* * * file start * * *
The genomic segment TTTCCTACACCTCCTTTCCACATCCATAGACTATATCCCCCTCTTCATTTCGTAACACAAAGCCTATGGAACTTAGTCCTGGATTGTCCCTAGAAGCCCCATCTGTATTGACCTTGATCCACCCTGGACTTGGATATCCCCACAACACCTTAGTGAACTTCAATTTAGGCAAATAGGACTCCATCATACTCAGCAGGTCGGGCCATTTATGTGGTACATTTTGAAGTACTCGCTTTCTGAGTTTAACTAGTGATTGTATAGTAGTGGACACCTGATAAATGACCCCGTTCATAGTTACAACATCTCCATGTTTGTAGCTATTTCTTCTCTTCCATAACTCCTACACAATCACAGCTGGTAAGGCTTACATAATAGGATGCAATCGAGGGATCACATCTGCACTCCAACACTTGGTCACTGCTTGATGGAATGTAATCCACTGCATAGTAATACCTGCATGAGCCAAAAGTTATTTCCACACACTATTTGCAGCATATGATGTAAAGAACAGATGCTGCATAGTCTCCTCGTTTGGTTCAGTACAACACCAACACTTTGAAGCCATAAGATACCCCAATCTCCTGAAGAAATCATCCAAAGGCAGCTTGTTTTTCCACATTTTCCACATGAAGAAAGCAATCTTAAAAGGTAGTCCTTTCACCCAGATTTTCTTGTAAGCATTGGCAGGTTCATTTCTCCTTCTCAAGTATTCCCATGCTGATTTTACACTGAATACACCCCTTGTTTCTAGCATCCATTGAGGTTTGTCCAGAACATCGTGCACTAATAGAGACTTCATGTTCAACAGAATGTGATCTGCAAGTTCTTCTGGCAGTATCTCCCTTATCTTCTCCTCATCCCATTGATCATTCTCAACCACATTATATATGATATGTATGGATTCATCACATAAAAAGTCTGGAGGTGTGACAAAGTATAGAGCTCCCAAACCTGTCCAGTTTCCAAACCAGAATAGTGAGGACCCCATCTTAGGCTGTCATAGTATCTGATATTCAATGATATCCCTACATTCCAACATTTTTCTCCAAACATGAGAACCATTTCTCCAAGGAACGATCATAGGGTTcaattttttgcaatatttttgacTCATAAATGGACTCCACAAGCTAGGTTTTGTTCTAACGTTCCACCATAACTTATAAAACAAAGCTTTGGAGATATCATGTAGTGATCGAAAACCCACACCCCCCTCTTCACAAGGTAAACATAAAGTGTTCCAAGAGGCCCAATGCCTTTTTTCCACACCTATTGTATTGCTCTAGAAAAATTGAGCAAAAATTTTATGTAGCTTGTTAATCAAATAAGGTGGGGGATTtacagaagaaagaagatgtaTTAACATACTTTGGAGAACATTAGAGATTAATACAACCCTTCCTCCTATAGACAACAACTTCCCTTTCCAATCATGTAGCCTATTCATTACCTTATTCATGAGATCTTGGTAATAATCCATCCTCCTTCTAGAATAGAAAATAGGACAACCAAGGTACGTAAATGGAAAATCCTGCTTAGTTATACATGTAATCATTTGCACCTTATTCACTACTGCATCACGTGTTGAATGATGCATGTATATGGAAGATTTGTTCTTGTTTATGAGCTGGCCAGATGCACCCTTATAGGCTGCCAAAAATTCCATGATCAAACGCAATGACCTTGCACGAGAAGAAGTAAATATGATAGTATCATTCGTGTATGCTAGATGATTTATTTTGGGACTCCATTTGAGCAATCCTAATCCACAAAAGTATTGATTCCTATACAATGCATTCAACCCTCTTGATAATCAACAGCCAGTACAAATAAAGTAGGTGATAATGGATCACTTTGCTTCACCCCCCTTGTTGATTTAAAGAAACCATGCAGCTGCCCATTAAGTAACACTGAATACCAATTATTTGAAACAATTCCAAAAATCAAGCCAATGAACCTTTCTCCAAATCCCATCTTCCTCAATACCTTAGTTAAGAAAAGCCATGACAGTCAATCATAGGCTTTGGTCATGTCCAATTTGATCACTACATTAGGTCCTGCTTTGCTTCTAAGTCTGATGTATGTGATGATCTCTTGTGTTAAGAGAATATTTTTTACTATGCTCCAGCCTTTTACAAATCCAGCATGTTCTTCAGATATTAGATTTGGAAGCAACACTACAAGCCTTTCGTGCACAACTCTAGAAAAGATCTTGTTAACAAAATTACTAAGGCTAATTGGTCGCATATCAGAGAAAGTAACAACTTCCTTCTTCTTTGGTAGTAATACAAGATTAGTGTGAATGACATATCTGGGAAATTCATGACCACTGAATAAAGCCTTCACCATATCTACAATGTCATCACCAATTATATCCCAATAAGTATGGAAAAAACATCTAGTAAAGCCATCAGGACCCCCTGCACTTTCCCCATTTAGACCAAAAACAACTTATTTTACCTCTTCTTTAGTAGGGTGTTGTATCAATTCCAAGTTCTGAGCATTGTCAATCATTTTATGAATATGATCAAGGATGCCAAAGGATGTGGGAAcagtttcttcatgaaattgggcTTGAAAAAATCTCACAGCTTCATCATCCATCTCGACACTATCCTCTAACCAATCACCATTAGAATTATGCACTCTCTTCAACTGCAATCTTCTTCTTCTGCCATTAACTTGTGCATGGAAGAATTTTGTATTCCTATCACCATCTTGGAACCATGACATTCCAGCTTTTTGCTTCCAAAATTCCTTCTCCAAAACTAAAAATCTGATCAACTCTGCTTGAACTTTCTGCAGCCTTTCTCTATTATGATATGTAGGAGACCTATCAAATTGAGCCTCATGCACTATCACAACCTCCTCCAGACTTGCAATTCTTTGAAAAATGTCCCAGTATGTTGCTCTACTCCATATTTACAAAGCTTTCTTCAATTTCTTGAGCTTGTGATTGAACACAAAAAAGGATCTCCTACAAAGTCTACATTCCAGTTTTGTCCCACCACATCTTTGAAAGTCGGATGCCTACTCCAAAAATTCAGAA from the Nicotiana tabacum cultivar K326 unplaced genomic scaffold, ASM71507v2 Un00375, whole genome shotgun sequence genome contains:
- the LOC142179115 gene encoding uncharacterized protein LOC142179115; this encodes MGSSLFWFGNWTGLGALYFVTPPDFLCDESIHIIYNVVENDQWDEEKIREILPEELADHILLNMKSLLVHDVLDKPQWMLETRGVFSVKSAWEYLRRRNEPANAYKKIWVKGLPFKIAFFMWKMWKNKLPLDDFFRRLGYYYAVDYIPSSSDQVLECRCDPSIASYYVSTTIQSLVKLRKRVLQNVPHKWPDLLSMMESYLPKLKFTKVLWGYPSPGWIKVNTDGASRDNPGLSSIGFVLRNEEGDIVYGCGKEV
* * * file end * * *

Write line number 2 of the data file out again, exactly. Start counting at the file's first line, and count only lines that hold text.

- the LOC142179115 gene encoding uncharacterized protein LOC142179115; this encodes MGSSLFWFGNWTGLGALYFVTPPDFLCDESIHIIYNVVENDQWDEEKIREILPEELADHILLNMKSLLVHDVLDKPQWMLETRGVFSVKSAWEYLRRRNEPANAYKKIWVKGLPFKIAFFMWKMWKNKLPLDDFFRRLGYYYAVDYIPSSSDQVLECRCDPSIASYYVSTTIQSLVKLRKRVLQNVPHKWPDLLSMMESYLPKLKFTKVLWGYPSPGWIKVNTDGASRDNPGLSSIGFVLRNEEGDIVYGCGKEV